"Moralists have no place in an art gallery." That quote, by the Chinese novelist Han Suyin, appears writ large, both literally and figuratively, near the end of The Shape of Things, but its implications cast a specter over the entire film. By invoking Han's words, LaBute—no stranger to censors' plaster fig leafs—isn't issuing a knee-jerk reaction against his critics (as some will suggest), but rather articulating a challenge to both himself and his audience. Can there be art without humanity? Or, more pointedly, humanity without artists like LaBute to take us through the lower depths? To borrow the words of LaBute's own screenplay, only indifference is suspect.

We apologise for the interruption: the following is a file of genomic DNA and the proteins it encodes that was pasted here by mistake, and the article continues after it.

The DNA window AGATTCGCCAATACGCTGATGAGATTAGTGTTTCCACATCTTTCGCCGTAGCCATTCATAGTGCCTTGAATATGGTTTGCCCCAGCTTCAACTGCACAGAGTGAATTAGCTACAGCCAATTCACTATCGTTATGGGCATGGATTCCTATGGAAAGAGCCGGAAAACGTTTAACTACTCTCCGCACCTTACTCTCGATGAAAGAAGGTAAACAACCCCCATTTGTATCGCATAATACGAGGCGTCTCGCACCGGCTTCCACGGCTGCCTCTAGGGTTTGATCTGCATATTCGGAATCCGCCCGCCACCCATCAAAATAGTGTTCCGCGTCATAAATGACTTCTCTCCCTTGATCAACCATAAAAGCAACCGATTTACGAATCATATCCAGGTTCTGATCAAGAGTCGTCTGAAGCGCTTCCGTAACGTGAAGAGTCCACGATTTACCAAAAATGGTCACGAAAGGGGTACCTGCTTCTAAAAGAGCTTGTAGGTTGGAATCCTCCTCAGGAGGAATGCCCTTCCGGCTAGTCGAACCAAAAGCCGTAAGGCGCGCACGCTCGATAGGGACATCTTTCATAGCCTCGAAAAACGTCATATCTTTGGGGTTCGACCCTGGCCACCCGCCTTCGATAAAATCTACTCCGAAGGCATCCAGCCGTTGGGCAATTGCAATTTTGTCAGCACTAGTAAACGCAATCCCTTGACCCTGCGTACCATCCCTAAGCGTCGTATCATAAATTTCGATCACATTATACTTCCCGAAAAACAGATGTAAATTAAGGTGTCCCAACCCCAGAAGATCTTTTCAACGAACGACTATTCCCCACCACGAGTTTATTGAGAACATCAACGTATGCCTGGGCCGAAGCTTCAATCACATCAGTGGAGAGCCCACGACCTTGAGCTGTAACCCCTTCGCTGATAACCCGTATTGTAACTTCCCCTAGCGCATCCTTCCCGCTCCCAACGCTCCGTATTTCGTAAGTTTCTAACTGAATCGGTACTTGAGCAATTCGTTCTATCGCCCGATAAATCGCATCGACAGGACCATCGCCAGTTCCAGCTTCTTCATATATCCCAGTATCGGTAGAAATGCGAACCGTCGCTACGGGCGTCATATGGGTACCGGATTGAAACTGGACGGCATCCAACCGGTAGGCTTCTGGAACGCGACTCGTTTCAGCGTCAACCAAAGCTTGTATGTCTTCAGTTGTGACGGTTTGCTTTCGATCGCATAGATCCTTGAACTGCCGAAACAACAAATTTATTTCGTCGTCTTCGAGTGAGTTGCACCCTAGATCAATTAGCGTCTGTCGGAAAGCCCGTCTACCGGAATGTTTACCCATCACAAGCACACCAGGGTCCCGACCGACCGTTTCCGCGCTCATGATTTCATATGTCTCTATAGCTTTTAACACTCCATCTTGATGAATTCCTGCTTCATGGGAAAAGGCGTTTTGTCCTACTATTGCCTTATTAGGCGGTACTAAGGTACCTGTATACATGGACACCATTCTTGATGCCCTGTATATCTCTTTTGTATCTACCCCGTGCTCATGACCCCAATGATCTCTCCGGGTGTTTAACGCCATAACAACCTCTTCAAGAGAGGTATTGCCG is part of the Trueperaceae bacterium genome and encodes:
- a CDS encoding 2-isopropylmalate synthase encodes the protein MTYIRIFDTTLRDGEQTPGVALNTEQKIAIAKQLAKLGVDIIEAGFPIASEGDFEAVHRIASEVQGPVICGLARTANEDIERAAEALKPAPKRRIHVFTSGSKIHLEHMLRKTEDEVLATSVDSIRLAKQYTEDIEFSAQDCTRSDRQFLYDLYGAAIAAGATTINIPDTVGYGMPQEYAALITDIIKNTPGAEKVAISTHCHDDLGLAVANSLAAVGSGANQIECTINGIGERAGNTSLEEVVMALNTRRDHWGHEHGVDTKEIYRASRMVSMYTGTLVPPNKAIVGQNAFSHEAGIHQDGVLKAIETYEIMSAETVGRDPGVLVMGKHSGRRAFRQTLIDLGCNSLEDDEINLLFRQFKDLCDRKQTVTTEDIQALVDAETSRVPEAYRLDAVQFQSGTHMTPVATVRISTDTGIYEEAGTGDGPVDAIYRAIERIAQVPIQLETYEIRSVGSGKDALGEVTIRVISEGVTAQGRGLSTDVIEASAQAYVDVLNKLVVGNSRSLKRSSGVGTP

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The Shape of Things was first performed as a play—in London and then New York—by the same four actors who have rather marvelously re-created their characters for the film. And indeed, the movie, shot briskly over 19 days, has the charge of live performance, rehearsed to the point of near perfection—but not fatigue—like the classic theater-film hybrids of Louis Malle and Andre Gregory. Conversely, Jordan Melamed's debut film, Manic, set in a juvenile mental institution, has all the uncertainties of a first run-through. A sort-of Boy, Interrupted, it's notable for its commitment to a grim scenario and for the notion of showing us a less slaphappy side of adolescence than all those fresh-baked American Lies. Joseph Gordon-Levitt (as a suburban high schooler committed for anger-management therapy after bashing in a classmate's head with a baseball bat) and Don Cheadle (as the honey-voiced resident psychologist) contribute heroic performances. The wonderful Zooey Deschanel is here, too, confronting her low self-esteem and falling for Levitt's character in a very shallow role that feels like a betrayal of her considerable acting gifts. Meanwhile, Manic never clearly defines the machine that its malcontent characters—who also include a girl with a self-tattooed anarchy symbol on her thigh and another who has clearly overdosed at the black-makeup counter—rage against, or overcomes its deeply embedded psycho-ward-movie clichés.